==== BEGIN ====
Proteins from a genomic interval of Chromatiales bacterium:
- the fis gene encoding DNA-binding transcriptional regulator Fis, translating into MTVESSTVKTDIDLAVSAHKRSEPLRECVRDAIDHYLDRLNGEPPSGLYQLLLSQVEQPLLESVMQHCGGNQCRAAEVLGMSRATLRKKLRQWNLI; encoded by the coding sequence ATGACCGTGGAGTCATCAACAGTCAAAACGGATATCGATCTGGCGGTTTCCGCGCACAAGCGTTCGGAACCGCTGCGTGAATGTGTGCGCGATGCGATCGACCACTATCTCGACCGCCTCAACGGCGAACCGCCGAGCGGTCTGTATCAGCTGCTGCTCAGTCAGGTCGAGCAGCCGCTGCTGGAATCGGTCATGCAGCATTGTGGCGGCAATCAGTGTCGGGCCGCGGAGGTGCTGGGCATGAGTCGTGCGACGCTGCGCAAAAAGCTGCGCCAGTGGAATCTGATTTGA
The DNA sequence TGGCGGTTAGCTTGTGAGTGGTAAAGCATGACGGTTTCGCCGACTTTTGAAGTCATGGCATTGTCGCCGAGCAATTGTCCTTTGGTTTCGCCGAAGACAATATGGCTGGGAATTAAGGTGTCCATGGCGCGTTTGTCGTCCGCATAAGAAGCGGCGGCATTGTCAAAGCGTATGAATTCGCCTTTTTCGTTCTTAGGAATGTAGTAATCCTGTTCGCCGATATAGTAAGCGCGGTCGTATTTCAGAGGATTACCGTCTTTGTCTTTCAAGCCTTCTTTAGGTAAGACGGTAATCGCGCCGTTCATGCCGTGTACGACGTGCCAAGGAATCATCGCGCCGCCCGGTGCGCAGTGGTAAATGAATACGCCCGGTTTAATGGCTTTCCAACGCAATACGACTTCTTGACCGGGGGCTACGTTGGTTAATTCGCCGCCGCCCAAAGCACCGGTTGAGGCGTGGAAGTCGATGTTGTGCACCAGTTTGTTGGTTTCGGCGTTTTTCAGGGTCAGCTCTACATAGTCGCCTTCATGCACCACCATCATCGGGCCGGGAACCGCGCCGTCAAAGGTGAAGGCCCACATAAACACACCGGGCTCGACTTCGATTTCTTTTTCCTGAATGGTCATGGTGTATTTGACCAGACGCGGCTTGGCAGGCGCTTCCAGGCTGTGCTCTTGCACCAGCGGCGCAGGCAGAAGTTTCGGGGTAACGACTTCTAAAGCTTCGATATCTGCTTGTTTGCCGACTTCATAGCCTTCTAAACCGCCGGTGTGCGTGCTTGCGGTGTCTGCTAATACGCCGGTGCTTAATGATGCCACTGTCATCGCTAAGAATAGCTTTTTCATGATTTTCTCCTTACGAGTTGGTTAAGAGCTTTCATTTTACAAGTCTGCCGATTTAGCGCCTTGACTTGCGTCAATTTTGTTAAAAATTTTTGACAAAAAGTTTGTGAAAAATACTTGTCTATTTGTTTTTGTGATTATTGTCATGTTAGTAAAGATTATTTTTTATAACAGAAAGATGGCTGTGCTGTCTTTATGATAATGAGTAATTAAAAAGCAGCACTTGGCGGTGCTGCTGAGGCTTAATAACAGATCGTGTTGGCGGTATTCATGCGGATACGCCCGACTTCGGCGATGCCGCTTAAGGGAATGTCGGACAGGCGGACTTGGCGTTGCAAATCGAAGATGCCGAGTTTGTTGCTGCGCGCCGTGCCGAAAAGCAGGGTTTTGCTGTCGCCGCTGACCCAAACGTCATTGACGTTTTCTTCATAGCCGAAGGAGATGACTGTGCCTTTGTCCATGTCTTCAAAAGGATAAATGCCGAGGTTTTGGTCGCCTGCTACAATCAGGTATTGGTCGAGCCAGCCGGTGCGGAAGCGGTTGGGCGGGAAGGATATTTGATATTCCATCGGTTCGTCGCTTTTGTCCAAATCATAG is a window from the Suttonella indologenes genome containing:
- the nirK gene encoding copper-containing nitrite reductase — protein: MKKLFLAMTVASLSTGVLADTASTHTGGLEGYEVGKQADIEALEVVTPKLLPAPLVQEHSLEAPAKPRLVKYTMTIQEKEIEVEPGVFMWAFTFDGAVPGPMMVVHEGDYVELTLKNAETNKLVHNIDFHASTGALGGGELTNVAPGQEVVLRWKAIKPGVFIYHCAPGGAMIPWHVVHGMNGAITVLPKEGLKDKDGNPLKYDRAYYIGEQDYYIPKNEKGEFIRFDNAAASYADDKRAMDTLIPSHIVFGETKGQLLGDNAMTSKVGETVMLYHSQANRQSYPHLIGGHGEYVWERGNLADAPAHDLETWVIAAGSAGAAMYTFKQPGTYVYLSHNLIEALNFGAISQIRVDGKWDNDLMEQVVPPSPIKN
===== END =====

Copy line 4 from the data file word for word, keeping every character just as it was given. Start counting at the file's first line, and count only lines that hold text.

- the nirK gene encoding copper-containing nitrite reductase — protein: MKKLFLAMTVASLSTGVLADTASTHTGGLEGYEVGKQADIEALEVVTPKLLPAPLVQEHSLEAPAKPRLVKYTMTIQEKEIEVEPGVFMWAFTFDGAVPGPMMVVHEGDYVELTLKNAETNKLVHNIDFHASTGALGGGELTNVAPGQEVVLRWKAIKPGVFIYHCAPGGAMIPWHVVHGMNGAITVLPKEGLKDKDGNPLKYDRAYYIGEQDYYIPKNEKGEFIRFDNAAASYADDKRAMDTLIPSHIVFGETKGQLLGDNAMTSKVGETVMLYHSQANRQSYPHLIGGHGEYVWERGNLADAPAHDLETWVIAAGSAGAAMYTFKQPGTYVYLSHNLIEALNFGAISQIRVDGKWDNDLMEQVVPPSPIKN